Also, the solid block is heavy so that it has an adverse effect on the overall weight of the engine.
The present invention has for its object to provide an improved construction whereby the described drawbacks are eliminated.
In order to realize this object, the hot-gas engine in accordance with the invention is characterized in that the shield is formed by a blanket of ceramic fibres supported by one or more metal wire elements arranged between the fibres, said elements being anchored to the engine part by means of metal lugs which are locally bent around said elements.
Preferably, the wire-shaped elements are assembled to form an annular body comprising radial transverse connections or to form a gauze layer. This results in a stronger construction.
The invention will be described in detail hereinafter, by way of example, with reference to the accompanying diagrammatic drawing which is not to scale.
FIG. 1 is a longitudinal sectional view of a hot-gas engine in accordance with the invention.
FIG. 1a is a plan view of an assembly of metal- wire elements as present in the refractory lining of the hot-gas engine shown in FIG. 1.
FIG. 2 shows a collection of wire elements which have been assembled to form a gauze layer.
The reference numeral 1 in FIG. 1 denotes a cylinder in which a piston 2 and a displacer 3 are arranged to reciprocate with a phase difference. The piston 2 and the displacer 3 are connected, by way of a piston rod 4 and a displacer rod 5, respectively, to a drive mechanism not shown. A compression space 6 is formed between the piston 2 and the displacer 3, whilst an expansion space 7 is present above the displacer 3. The compression space 6 and the expansion space 7 communicate with one another via a cooler 8, a regenerator 9 and a heater 10. The heater 10 is composed of a number of bent pipes 11 which are arranged in a circle and each of which opens at one end into the regenerator 9 and at the other end into the expansion space 7.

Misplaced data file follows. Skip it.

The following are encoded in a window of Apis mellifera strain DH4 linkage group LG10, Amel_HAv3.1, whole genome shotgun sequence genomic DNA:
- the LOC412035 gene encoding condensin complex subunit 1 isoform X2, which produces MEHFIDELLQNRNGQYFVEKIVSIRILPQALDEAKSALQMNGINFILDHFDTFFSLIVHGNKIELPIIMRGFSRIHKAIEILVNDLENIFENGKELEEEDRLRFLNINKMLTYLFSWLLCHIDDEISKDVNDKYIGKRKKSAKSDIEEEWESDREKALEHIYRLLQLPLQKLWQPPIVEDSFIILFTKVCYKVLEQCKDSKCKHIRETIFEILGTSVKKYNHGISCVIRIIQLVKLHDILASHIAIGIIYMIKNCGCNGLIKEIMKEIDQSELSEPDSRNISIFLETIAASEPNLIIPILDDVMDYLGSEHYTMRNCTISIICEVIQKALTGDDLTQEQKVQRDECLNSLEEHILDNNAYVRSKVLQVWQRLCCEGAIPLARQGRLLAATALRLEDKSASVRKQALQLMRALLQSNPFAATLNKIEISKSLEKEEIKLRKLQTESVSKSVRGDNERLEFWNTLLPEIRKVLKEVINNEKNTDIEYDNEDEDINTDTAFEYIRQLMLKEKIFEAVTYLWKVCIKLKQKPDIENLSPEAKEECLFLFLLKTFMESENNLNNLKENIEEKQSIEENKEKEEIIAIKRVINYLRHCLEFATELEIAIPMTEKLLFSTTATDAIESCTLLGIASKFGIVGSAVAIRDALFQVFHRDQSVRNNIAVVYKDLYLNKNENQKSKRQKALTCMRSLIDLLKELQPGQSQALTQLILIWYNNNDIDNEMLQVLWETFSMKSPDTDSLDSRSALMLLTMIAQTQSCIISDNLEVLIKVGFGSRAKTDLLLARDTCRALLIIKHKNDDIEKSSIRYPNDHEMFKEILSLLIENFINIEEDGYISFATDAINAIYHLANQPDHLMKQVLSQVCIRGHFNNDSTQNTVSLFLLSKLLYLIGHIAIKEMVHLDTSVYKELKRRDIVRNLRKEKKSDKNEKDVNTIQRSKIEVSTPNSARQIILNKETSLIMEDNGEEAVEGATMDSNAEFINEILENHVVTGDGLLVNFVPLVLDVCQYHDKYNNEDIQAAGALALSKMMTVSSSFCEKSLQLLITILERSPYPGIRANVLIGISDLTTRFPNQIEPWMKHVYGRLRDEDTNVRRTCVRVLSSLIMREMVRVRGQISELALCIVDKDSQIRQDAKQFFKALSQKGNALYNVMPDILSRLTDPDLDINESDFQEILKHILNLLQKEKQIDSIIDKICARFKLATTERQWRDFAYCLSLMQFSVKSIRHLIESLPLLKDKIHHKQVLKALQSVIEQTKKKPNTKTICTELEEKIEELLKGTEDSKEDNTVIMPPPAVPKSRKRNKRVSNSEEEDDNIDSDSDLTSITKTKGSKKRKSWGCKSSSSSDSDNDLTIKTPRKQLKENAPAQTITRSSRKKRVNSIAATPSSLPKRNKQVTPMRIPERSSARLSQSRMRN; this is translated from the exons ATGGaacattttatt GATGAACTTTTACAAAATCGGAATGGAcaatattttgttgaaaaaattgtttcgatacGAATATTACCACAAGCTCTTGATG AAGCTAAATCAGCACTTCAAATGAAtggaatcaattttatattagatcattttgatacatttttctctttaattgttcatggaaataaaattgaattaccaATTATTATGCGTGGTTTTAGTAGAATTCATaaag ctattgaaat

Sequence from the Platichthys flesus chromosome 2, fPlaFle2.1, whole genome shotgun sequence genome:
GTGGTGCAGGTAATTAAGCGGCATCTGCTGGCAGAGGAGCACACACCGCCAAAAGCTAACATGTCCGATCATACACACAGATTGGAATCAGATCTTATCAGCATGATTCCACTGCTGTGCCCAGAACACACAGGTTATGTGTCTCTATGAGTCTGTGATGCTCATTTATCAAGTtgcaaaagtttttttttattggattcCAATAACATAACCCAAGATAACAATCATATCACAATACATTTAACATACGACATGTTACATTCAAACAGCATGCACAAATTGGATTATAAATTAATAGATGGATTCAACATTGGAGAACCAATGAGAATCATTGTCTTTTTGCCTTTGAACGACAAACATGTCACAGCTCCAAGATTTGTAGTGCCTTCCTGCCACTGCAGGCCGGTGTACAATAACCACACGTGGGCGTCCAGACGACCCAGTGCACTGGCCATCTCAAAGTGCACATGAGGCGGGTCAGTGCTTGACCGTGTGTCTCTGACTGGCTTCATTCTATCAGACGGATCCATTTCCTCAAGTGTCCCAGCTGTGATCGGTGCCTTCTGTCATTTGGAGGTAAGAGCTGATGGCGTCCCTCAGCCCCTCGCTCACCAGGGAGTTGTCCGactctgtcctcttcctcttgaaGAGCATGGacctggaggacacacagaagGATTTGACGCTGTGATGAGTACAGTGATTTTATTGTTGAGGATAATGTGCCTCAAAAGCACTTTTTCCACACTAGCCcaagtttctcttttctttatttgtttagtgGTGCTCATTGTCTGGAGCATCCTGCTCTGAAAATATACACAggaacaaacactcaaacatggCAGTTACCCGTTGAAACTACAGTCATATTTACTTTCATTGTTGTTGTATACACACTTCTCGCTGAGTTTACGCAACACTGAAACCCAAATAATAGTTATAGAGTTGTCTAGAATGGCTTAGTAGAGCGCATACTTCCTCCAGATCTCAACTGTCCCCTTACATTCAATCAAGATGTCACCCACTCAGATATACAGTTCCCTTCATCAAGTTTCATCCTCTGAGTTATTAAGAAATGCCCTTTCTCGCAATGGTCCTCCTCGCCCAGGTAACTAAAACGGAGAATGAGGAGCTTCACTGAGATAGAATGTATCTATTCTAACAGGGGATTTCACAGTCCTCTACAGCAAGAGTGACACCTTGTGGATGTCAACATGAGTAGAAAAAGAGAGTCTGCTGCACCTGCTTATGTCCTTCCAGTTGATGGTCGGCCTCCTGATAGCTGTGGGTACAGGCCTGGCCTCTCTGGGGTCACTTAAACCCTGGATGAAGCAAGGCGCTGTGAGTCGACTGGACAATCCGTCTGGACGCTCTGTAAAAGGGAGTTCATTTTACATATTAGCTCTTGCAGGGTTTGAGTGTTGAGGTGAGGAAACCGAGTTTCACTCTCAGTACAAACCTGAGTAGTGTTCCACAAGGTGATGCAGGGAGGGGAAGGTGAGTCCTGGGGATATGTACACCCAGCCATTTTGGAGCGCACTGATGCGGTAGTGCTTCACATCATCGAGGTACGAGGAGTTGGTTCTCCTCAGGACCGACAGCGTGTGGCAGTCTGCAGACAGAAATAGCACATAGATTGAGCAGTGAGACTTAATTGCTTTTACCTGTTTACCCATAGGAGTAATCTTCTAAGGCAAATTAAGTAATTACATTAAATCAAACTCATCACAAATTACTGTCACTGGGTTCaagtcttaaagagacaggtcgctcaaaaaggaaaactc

The heater 10 is accommodated in a housing 12 which supports a burner device 13 which comprises an inlet 14 for fuel and an inlet 15 for combustion air.